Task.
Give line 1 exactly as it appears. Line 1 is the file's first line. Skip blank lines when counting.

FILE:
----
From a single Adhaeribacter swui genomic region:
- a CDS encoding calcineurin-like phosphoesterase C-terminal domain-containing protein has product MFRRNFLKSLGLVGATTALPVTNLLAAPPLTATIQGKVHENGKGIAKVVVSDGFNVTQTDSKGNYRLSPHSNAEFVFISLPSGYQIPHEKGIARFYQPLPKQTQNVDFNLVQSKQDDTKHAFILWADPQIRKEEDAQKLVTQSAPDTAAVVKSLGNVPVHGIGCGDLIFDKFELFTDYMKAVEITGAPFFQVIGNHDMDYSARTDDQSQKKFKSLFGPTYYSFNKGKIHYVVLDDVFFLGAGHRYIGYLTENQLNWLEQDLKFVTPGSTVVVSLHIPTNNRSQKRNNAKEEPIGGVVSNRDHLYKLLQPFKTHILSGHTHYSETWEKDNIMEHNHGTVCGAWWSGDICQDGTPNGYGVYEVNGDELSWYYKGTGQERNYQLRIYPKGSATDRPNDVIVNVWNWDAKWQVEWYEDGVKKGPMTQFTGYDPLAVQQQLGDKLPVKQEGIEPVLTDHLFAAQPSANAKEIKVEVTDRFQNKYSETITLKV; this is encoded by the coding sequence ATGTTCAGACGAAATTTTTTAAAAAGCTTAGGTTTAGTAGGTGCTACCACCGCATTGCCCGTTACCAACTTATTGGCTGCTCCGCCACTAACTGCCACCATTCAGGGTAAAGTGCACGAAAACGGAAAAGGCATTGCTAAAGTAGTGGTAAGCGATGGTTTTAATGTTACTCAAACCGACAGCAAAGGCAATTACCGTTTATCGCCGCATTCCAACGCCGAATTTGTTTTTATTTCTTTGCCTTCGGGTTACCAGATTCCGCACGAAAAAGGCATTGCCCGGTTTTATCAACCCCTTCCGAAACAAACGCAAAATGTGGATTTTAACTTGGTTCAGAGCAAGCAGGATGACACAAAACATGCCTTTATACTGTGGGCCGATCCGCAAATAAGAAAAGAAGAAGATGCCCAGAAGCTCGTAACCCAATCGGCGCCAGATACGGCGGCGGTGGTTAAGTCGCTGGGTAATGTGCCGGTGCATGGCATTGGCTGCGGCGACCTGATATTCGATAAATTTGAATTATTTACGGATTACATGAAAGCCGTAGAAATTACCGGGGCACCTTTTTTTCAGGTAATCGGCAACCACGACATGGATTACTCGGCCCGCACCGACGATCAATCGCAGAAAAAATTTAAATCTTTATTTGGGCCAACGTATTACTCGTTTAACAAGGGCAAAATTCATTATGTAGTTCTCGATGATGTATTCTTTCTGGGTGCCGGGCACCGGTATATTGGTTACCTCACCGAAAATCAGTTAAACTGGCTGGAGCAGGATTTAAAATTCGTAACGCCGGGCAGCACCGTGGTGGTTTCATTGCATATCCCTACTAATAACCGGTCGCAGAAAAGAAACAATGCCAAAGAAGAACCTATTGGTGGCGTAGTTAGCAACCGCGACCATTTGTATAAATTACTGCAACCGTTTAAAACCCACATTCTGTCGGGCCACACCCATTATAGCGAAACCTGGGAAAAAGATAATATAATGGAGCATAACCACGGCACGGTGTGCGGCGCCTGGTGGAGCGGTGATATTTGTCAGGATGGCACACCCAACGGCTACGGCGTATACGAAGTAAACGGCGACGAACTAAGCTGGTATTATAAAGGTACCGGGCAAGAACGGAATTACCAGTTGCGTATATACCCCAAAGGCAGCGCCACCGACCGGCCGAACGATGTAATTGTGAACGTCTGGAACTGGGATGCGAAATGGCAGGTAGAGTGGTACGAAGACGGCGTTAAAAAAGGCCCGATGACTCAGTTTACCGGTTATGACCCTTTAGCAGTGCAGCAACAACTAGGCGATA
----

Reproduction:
From a single Adhaeribacter swui genomic region: